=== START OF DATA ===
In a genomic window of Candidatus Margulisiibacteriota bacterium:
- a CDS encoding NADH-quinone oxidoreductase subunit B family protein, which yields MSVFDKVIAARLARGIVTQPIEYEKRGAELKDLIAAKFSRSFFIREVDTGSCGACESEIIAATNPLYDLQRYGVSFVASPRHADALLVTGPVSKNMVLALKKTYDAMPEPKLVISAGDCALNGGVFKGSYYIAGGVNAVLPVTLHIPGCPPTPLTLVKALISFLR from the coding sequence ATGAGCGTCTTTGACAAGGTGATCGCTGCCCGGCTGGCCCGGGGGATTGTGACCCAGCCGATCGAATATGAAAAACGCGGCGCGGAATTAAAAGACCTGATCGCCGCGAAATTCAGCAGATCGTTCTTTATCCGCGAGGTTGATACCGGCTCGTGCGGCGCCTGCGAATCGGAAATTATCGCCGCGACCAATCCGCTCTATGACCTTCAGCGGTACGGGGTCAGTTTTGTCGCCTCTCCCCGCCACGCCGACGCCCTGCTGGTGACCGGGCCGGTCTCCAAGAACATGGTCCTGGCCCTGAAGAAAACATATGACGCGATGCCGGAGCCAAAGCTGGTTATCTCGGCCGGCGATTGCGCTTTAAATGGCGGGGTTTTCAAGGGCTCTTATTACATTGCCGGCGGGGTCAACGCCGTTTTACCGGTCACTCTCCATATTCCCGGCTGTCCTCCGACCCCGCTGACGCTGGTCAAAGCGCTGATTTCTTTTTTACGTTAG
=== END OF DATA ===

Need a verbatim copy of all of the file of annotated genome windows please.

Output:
In a genomic window of Candidatus Margulisiibacteriota bacterium:
- a CDS encoding NADH-quinone oxidoreductase subunit B family protein, which yields MSVFDKVIAARLARGIVTQPIEYEKRGAELKDLIAAKFSRSFFIREVDTGSCGACESEIIAATNPLYDLQRYGVSFVASPRHADALLVTGPVSKNMVLALKKTYDAMPEPKLVISAGDCALNGGVFKGSYYIAGGVNAVLPVTLHIPGCPPTPLTLVKALISFLR from the coding sequence ATGAGCGTCTTTGACAAGGTGATCGCTGCCCGGCTGGCCCGGGGGATTGTGACCCAGCCGATCGAATATGAAAAACGCGGCGCGGAATTAAAAGACCTGATCGCCGCGAAATTCAGCAGATCGTTCTTTATCCGCGAGGTTGATACCGGCTCGTGCGGCGCCTGCGAATCGGAAATTATCGCCGCGACCAATCCGCTCTATGACCTTCAGCGGTACGGGGTCAGTTTTGTCGCCTCTCCCCGCCACGCCGACGCCCTGCTGGTGACCGGGCCGGTCTCCAAGAACATGGTCCTGGCCCTGAAGAAAACATATGACGCGATGCCGGAGCCAAAGCTGGTTATCTCGGCCGGCGATTGCGCTTTAAATGGCGGGGTTTTCAAGGGCTCTTATTACATTGCCGGCGGGGTCAACGCCGTTTTACCGGTCACTCTCCATATTCCCGGCTGTCCTCCGACCCCGCTGACGCTGGTCAAAGCGCTGATTTCTTTTTTACGTTAG